"Hopefully, after seven jumps, you’re able to jump by yourself."Brad Weinberg, co-founder, Blueprint Health

When Brad Weinberg turned 25, he jumped out of an airplane for the first time.

“It was a tandem skydive” -- in which a novice is harnessed to an instructor -- “and that’s what I thought skydiving was,” says Weinberg, co-founder of Blueprint Health, a fund that invests in health care tech companies. “Something you do on a birthday. Just something for fun.”

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But one day, Weinberg got to Googling. He watched videos of skydivers interlocking their limbs in midair, and read competitive skydiver Dan Brodsky-Chenfeld’s book, Above All Else. “That’s when I learned it’s actually a sport,” Weinberg says -- and found a whole new way to vacation.

An athlete and achiever by nature -- he competes in triathlons “to stay active” and earned an MD before starting his business -- Weinberg, who’s now 34, was hooked. He began making weekly jaunts to a facility near Orlando called Skydive DeLand. First up: an accelerated free-fall course -- how to deploy a parachute, use altitude awareness to open it at the right time, and maintain stability in midair.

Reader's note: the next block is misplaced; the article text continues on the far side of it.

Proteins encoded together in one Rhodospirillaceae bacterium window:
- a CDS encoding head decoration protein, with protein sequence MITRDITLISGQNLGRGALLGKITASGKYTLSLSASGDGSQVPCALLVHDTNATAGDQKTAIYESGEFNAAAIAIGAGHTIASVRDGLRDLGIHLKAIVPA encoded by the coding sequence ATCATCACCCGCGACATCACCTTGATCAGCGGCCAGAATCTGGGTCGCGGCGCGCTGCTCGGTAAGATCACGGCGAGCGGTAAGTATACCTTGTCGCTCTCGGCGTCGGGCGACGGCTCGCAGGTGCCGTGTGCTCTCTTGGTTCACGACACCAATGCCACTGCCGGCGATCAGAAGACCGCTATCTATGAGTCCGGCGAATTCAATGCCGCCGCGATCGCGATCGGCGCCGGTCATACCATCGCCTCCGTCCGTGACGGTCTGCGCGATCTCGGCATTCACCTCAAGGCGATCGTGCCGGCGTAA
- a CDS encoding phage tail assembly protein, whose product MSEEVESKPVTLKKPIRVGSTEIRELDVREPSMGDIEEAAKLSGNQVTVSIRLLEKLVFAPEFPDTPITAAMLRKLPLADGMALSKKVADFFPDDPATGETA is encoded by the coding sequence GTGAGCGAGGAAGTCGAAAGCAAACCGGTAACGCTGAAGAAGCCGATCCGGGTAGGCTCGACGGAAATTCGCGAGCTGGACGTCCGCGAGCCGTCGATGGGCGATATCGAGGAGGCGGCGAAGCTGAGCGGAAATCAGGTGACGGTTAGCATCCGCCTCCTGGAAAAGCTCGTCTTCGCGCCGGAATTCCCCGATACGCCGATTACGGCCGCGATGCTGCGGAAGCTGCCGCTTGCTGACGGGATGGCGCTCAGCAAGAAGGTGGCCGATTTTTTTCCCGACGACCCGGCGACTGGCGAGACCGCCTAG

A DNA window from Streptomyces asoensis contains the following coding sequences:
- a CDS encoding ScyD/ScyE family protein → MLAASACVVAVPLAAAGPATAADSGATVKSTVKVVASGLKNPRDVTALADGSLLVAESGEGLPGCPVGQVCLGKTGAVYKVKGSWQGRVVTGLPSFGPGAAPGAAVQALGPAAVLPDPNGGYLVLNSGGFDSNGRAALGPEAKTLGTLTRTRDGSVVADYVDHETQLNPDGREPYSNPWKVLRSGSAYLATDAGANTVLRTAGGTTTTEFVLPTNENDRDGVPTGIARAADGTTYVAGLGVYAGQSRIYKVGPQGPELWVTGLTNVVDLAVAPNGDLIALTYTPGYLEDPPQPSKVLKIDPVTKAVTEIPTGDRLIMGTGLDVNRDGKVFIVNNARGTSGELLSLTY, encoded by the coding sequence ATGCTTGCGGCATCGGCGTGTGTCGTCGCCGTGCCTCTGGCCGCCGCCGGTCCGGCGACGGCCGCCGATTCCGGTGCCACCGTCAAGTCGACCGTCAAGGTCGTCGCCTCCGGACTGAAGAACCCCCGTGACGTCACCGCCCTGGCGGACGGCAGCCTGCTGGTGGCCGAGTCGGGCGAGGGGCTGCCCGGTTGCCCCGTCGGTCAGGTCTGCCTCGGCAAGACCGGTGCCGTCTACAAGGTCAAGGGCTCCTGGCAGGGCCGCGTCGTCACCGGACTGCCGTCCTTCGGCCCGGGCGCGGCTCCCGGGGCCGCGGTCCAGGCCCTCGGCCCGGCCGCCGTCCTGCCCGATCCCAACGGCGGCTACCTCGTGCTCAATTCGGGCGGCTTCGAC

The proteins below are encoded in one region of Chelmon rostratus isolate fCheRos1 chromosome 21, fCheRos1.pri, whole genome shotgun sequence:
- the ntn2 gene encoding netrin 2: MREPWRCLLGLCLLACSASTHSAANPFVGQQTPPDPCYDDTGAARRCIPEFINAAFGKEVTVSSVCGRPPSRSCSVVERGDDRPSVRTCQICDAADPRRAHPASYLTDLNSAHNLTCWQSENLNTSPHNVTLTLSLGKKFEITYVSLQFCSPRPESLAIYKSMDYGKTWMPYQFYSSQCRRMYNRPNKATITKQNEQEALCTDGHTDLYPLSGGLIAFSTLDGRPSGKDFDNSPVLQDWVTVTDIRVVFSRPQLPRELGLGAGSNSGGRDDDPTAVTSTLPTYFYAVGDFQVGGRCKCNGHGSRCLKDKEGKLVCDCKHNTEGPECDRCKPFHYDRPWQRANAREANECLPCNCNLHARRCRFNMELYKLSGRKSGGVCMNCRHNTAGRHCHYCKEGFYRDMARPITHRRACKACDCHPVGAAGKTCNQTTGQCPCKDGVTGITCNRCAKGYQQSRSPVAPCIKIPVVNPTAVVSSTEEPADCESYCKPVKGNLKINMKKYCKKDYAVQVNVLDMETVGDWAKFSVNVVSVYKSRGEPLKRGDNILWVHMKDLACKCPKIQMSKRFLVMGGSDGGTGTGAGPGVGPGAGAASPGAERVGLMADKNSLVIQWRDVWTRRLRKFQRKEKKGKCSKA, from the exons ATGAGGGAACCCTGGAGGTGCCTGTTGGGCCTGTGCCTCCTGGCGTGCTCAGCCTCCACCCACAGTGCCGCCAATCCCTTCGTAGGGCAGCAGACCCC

In Florida, he met three guys with whom he’s formed a team for training and to practice positions like the star, in which multiple skydivers hold onto one another’s arms. They plan to compete in a national championship this year at DeLand, where they’ll perform an assortment of skydiving formations as many times as possible in 35 seconds.

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Weinberg’s now made jumps in Florida and in upstate New York, savoring the vantage point that skydiving provides. “One of the exciting parts,” he says, “is seeing locales from a completely different perspective -- when you can look at an area and see things that you can’t when you’re on the ground.” Next on his list: Hawaii, Panama, and Dubai, and wingsuiting -- that is, wearing an outfit designed to maximize midair hang time -- off a Scandinavian cliff.

“It’s a moment to kind of step back,” he says of his hobby (which actually requires him to step forward). “It’s funny to say that jumping out of an airplane from 13,000 feet lets me relax, but it really does.”